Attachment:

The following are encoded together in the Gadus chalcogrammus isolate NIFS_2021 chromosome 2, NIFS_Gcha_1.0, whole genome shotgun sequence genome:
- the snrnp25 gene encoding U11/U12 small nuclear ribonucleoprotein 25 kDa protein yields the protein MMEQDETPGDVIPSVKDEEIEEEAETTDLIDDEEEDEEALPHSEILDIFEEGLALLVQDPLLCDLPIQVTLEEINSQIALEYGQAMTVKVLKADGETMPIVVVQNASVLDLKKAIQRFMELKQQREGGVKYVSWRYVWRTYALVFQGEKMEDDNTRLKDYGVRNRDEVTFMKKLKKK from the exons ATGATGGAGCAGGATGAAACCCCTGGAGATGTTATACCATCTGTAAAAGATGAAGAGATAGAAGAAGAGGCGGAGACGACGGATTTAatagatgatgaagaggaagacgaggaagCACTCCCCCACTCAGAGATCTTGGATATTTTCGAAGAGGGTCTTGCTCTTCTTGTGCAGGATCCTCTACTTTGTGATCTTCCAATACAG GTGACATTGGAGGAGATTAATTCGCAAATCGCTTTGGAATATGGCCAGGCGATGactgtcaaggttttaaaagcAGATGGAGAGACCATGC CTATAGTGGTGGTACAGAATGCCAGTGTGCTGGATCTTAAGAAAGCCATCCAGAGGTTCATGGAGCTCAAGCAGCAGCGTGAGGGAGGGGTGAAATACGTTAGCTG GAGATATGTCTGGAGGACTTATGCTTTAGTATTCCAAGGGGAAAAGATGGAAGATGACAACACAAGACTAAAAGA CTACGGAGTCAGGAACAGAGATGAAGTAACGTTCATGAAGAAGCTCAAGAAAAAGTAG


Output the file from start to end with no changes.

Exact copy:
The following are encoded together in the Gadus chalcogrammus isolate NIFS_2021 chromosome 2, NIFS_Gcha_1.0, whole genome shotgun sequence genome:
- the snrnp25 gene encoding U11/U12 small nuclear ribonucleoprotein 25 kDa protein yields the protein MMEQDETPGDVIPSVKDEEIEEEAETTDLIDDEEEDEEALPHSEILDIFEEGLALLVQDPLLCDLPIQVTLEEINSQIALEYGQAMTVKVLKADGETMPIVVVQNASVLDLKKAIQRFMELKQQREGGVKYVSWRYVWRTYALVFQGEKMEDDNTRLKDYGVRNRDEVTFMKKLKKK from the exons ATGATGGAGCAGGATGAAACCCCTGGAGATGTTATACCATCTGTAAAAGATGAAGAGATAGAAGAAGAGGCGGAGACGACGGATTTAatagatgatgaagaggaagacgaggaagCACTCCCCCACTCAGAGATCTTGGATATTTTCGAAGAGGGTCTTGCTCTTCTTGTGCAGGATCCTCTACTTTGTGATCTTCCAATACAG GTGACATTGGAGGAGATTAATTCGCAAATCGCTTTGGAATATGGCCAGGCGATGactgtcaaggttttaaaagcAGATGGAGAGACCATGC CTATAGTGGTGGTACAGAATGCCAGTGTGCTGGATCTTAAGAAAGCCATCCAGAGGTTCATGGAGCTCAAGCAGCAGCGTGAGGGAGGGGTGAAATACGTTAGCTG GAGATATGTCTGGAGGACTTATGCTTTAGTATTCCAAGGGGAAAAGATGGAAGATGACAACACAAGACTAAAAGA CTACGGAGTCAGGAACAGAGATGAAGTAACGTTCATGAAGAAGCTCAAGAAAAAGTAG